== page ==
2. Clonotypes A table presenting chain type, V- and J gene segment, CDR3 nucleotide sequence and length, CDR3 amino acid sequence, count and a column indicating whether the detected sequence is productive or not.

TCR analysis report

The TCR analysis report includes the following information:

  1. Summary A summary table showing the total number of input reads along with information about how many reads were successfully clonotyped, which chain type the reads belong to, and the number of unique clonotypes before and after merging.

  2. Diversity indices For each chain type there is a table containing diversity indices. It is likely that some rare clonotypes are missing in the sequencing data, the extrapolated diversity indices gives a projection of how many additional clonotypes there are and what the diversity would have been if the sample had been sequenced deep enough to represent all clonotypes.

    • Total number: The number of different clonotypes detected.

    • Extrapolated diversity (chaoE): The extrapolated number of detected clonotypes by the method described in [].

    • Lorenz curve at 50% of total: The percent of clonotypes that account for 50% of the total read count. Also sometimes denoted as D50.

    • Inverse Simpson's index: Let $ c_i$ denote the read count for the $ i$th clonotype and let $ n = \sum_i c_i$. Then the inverse Simpon's index is defined as:

      $\displaystyle \sum_i \frac{1}{c_i / n}
$

    • Extrapolated Inverse Simpson's index (chaoE): The extrapolated inverse Simpson's index by the method described in [].

    • Shannon-Wiener index: With $ c_i$ and $ n$ defined as above, the Shannon-Wiener index is defined as:

      $\displaystyle \sum_i \frac{c_i}{n} \log \left(\frac{c_i}{n}\right)
$

      Note that the logarithm is the natural logarithm. To convert to base 2 logarithm the index can be multiplied by $ \log_2(e) \approx 1.443$

    • Extrapolated Shannon-Wiener index (chaoE): The extrapolated Shannon-Wiener index by the method described in [].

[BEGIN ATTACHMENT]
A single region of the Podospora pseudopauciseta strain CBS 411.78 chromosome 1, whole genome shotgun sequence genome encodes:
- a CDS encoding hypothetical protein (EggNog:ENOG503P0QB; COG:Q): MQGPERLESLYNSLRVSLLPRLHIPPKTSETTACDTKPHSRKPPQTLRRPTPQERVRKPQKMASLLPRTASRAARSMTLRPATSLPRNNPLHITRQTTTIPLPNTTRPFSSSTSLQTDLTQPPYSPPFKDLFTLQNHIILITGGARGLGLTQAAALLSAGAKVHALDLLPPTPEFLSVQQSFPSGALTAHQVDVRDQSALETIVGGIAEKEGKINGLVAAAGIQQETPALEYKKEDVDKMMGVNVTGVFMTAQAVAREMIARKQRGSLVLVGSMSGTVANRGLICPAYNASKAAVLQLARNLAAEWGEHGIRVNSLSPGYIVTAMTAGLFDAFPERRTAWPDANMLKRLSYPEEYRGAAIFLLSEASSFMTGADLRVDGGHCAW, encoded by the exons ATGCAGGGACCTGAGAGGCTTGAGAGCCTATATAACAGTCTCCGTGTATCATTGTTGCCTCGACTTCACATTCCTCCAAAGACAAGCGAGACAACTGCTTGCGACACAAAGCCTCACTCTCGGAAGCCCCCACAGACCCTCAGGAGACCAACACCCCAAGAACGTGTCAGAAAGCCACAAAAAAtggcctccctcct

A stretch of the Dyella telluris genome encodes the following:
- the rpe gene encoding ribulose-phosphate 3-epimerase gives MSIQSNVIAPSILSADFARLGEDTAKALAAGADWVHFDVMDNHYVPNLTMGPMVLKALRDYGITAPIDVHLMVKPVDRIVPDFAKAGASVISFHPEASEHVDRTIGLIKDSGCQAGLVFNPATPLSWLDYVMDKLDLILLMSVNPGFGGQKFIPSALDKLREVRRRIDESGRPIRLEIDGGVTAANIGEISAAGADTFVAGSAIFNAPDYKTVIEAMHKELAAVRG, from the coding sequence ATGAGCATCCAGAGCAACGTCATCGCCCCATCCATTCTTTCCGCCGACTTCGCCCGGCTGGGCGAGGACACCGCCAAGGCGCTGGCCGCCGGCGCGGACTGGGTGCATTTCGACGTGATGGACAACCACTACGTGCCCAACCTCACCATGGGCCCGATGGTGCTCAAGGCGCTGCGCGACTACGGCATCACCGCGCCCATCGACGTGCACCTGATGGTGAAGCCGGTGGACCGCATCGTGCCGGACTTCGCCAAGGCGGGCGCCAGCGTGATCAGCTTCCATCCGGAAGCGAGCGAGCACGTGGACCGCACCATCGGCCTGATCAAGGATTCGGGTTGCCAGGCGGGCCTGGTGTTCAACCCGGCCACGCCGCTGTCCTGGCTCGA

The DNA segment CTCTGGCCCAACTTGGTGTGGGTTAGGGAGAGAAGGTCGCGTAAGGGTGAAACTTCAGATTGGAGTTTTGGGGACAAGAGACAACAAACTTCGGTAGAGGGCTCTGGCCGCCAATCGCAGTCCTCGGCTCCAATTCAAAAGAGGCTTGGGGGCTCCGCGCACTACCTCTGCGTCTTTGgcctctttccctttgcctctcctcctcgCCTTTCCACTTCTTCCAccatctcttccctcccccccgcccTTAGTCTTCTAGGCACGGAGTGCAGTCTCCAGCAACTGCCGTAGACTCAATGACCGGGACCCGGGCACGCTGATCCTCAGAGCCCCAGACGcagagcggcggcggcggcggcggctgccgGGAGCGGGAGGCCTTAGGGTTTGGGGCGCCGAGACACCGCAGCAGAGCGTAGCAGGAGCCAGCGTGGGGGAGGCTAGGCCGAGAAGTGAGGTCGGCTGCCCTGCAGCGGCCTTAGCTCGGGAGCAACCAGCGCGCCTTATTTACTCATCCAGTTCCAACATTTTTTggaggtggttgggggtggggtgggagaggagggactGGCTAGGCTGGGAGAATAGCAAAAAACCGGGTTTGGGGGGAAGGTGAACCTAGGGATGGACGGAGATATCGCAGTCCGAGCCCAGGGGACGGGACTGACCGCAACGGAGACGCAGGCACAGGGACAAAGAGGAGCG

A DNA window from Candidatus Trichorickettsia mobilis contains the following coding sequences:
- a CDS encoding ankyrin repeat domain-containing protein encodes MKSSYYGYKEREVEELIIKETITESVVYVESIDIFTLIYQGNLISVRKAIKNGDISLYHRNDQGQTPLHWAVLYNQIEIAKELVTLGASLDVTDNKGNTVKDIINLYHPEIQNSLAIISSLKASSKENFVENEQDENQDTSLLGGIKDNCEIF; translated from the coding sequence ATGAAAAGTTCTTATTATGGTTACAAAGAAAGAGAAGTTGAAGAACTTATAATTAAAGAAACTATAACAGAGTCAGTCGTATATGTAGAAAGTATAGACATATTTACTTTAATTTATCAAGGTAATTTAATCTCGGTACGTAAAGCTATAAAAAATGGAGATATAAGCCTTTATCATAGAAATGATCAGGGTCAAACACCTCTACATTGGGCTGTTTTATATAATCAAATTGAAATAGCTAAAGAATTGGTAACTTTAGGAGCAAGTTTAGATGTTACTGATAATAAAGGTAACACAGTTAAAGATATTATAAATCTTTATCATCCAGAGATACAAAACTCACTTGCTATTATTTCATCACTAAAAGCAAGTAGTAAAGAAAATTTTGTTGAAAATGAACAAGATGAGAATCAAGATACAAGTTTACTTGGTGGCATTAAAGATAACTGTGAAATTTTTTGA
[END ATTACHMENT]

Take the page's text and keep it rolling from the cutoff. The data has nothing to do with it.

3. CDR3 length A plot for each chain type shows the length distribution of the CDR3 nucleotide sequences. Peaks are expected every 3 nt. due to repertoires consisting predominantly of in-frame CDR3 sequences, see figure 7.3.

    Image immune_cdr3_length
    Figure 7.3: CDR3 length distribution plot for the tex2html_wrap_inline$&alpha#alpha;$-chain with peaks every 3 nt.

  4. V and J usage Histograms for each chain and segment type showing the frequency of each of the detected V- and J segments, respectively. Double clicking the plot, opens the plot in a new window. A table view can be selected from the bottom pane, showing counts for all segments, see figure 7.4.

    Image immune_v_segment_usage_table
    Figure 7.4: A full table showing segment usage can be obtained by double clicking the segment usage plot and selecting table view.

  5. Cumulative frequencies of clonotypes A plot for each chain type shows the cumulative frequencies of the identified clonotypes ordered by descending read count. If the curve is steep in the beginning and then flattens, this indicates that a few clonotypes accounts for most the reads. If the curve on the other hand is more linear, this indicates a more even distribution of reads among the clonotypes.

  6. Productive summary The percentage distribution for each chain type of CDR3 nucleotide sequences that are productive, out-of-frame or contain a premature stop codon

Clonotypes table

The Clonotypes table includes the following columns:

Note All plots can be opened in table view by double-clicking on the plot and clicking on the table icon in the lower left corner.